Poultry feed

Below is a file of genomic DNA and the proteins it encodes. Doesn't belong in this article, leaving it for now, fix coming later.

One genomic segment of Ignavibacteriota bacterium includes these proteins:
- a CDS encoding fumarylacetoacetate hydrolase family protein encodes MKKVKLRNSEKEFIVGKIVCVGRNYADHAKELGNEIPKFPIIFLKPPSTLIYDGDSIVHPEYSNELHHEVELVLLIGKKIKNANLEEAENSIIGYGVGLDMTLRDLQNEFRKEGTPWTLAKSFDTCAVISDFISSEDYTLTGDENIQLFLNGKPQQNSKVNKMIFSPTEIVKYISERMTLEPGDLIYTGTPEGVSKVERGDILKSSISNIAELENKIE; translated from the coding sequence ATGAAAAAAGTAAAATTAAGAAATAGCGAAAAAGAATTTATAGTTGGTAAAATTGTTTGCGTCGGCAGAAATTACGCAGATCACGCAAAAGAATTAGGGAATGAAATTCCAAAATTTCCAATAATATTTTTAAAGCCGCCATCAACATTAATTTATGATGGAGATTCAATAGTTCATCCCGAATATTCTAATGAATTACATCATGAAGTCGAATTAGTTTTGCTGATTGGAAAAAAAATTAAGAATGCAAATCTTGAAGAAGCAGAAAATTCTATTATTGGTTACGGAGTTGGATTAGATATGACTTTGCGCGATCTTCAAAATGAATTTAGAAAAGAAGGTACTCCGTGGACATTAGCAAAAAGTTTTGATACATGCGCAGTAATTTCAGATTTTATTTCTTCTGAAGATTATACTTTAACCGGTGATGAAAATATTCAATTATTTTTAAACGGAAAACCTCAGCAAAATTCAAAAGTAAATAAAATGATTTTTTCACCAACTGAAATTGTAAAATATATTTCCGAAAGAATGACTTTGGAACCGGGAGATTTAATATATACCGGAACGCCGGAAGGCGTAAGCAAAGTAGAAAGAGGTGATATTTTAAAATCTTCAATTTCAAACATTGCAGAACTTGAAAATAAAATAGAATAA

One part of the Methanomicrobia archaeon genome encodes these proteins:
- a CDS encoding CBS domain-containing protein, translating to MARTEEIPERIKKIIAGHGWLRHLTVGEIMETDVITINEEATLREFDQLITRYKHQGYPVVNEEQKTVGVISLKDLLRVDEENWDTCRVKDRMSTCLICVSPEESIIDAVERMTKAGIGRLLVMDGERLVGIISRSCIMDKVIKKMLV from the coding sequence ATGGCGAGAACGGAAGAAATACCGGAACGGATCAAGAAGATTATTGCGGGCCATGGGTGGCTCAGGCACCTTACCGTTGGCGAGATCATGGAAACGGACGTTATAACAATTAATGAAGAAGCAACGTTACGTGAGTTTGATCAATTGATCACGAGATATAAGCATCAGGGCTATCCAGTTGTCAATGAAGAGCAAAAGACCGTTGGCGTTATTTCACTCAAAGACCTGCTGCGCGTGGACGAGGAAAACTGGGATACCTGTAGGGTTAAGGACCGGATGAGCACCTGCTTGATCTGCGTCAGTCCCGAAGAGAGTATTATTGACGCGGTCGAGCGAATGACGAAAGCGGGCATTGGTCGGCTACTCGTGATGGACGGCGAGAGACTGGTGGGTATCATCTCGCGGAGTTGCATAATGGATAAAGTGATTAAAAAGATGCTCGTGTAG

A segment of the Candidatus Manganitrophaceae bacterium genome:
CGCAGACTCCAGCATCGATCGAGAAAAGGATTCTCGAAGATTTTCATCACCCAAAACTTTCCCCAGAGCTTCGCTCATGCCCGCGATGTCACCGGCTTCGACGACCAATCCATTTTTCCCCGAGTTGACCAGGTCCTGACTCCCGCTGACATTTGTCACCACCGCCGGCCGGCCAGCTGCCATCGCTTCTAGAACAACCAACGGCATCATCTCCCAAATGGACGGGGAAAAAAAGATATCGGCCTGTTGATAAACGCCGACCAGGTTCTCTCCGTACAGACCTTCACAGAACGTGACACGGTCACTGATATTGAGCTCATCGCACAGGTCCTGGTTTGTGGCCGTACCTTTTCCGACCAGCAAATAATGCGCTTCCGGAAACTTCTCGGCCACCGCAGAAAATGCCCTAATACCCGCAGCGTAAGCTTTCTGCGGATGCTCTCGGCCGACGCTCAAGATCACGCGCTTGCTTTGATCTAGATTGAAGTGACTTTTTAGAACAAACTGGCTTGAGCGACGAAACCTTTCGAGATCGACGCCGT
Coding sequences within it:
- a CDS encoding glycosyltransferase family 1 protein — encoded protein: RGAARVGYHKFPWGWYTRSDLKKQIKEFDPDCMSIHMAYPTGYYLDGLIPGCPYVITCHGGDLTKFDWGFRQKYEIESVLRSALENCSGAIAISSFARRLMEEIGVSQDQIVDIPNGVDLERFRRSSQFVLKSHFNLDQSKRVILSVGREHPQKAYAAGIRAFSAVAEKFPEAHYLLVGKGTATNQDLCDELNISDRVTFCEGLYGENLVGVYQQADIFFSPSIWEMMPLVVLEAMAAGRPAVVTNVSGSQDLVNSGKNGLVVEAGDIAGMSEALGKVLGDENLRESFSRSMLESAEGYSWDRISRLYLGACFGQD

The apparent digestibility of insect feeds for poultry differed according to the condition of the insect feed. The size and weight of mealworms and substrates have significant effects on the nutrient and amino acid values of broilers [25]. Various bioactive components in insects, such as chitin, melanin, and peptides, can enhance the health of poultry [26]. Addition of small amounts of insects can enhance poultry health. Small amounts of 0.2%–0.3% supplementation with mealworm full-fat meal did not have any negative effect on ileal digestibility and reduced the potential pathogenic bacteria in poultry [26]. In poultry production, broilers and laying hens are the major sources of meat and eggs, and most studies have focused on rearing broilers [27]. When feeding H. illucens (black soldier fly) to broiler chickens, defatted black soldier flies could be used for more efficient nutrient digestion [28,29]. Defatting had a significant effect on ADC, and highly defatted insects had lower ADC values than partially defatted insects [28]. Therefore, fully defatted insects may not be helpful in increasing the digestibility of poultry. De Marco et al. [30] compared the digestibility of two different insect species (T. molitor and H. illucens). There was a significant difference in the ADC of the ether extract only; H. illucens had a higher ADC value [30]. Significant differences in the ADC of dry matter, organic matter, crude protein, gross energy, and in amino acid apparent ileal digestibility between T. molitor and H. illucens were not observed in broilers [30]. However, insect feed should be carefully considered. Chitinase has been found in the proventriculus and hepatocytes of poultry [31]. However, chitin supplementation inhibits nutrient absorption from the intestinal tract, and increased chitin content negatively affects protein digestibility [32]. In addition, the type of supplement should be carefully chosen. When diet included 10% H. illucens in layer mash meal (IM1), there was no significant effect on the apparent digestibility of nutrients, mortality, or carcass yield compared with commercial meals. Although digestibility was higher for dry matter and organic matter than in the IM1 group when the 10% H. illucens diet included a 50:50 layer mash: fish offal meal, the growth rate and carcass weight of broilers were affected negatively. This result may be due to the reduced ADC of the ether extract and different metabolizable energies of starch and offal [33]. The apparent digestibility of laying hens is also affected by supplementation with insects [34]. Significant differences in apparent ileal digestibility between commercial meal and 25% H. illucens substituted meal were not observed, and the ADC of crude protein was reduced after substitution. However, meals substituted by over 25% reduced the ADCs of dry matter and organic matter [34]. They suspected chitin content, which has a high protein binding capacity, as a reason for the reduced ADC values of laying hens. However, chitin can also reduce serum cholesterol and triglyceride levels. Secci et al. [35] described T. molitor as a novel protein source for laying quails. The ADC of dry matter, organic matter, and crude protein was reduced with increasing amounts of substituted insects, but albumin and yolk weight increased. Thus, H. illucens might be a more suitable source than T. molitor for laying hen feed.